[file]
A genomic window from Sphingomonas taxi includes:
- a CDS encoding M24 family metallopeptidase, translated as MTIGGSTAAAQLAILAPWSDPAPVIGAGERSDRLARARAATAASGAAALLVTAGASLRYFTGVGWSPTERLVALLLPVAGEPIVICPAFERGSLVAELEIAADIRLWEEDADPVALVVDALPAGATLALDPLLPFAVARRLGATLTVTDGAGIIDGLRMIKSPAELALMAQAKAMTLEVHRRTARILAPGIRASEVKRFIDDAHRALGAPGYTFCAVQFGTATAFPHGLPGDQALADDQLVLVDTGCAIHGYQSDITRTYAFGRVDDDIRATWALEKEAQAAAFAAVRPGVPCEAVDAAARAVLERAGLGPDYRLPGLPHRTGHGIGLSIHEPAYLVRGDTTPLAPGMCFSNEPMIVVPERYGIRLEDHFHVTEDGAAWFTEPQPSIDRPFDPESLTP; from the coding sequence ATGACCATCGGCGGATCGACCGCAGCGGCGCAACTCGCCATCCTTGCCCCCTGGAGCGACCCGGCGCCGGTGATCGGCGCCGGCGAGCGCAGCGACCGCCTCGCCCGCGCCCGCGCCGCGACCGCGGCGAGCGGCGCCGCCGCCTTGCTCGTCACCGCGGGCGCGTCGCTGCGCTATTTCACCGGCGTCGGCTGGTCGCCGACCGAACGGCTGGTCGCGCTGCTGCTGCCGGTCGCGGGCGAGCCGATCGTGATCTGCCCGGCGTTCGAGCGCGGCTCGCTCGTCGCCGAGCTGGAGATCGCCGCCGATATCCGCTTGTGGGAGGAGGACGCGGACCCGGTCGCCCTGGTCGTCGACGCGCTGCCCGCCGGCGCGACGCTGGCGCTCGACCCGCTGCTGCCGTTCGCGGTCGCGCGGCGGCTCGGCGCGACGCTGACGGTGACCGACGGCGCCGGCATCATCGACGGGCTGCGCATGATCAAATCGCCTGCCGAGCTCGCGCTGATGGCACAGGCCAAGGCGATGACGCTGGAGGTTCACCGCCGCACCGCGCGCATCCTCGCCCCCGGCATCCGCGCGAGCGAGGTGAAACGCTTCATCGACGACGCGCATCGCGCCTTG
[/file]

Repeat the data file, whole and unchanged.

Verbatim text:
A genomic window from Sphingomonas taxi includes:
- a CDS encoding M24 family metallopeptidase, translated as MTIGGSTAAAQLAILAPWSDPAPVIGAGERSDRLARARAATAASGAAALLVTAGASLRYFTGVGWSPTERLVALLLPVAGEPIVICPAFERGSLVAELEIAADIRLWEEDADPVALVVDALPAGATLALDPLLPFAVARRLGATLTVTDGAGIIDGLRMIKSPAELALMAQAKAMTLEVHRRTARILAPGIRASEVKRFIDDAHRALGAPGYTFCAVQFGTATAFPHGLPGDQALADDQLVLVDTGCAIHGYQSDITRTYAFGRVDDDIRATWALEKEAQAAAFAAVRPGVPCEAVDAAARAVLERAGLGPDYRLPGLPHRTGHGIGLSIHEPAYLVRGDTTPLAPGMCFSNEPMIVVPERYGIRLEDHFHVTEDGAAWFTEPQPSIDRPFDPESLTP; from the coding sequence ATGACCATCGGCGGATCGACCGCAGCGGCGCAACTCGCCATCCTTGCCCCCTGGAGCGACCCGGCGCCGGTGATCGGCGCCGGCGAGCGCAGCGACCGCCTCGCCCGCGCCCGCGCCGCGACCGCGGCGAGCGGCGCCGCCGCCTTGCTCGTCACCGCGGGCGCGTCGCTGCGCTATTTCACCGGCGTCGGCTGGTCGCCGACCGAACGGCTGGTCGCGCTGCTGCTGCCGGTCGCGGGCGAGCCGATCGTGATCTGCCCGGCGTTCGAGCGCGGCTCGCTCGTCGCCGAGCTGGAGATCGCCGCCGATATCCGCTTGTGGGAGGAGGACGCGGACCCGGTCGCCCTGGTCGTCGACGCGCTGCCCGCCGGCGCGACGCTGGCGCTCGACCCGCTGCTGCCGTTCGCGGTCGCGCGGCGGCTCGGCGCGACGCTGACGGTGACCGACGGCGCCGGCATCATCGACGGGCTGCGCATGATCAAATCGCCTGCCGAGCTCGCGCTGATGGCACAGGCCAAGGCGATGACGCTGGAGGTTCACCGCCGCACCGCGCGCATCCTCGCCCCCGGCATCCGCGCGAGCGAGGTGAAACGCTTCATCGACGACGCGCATCGCGCCTTG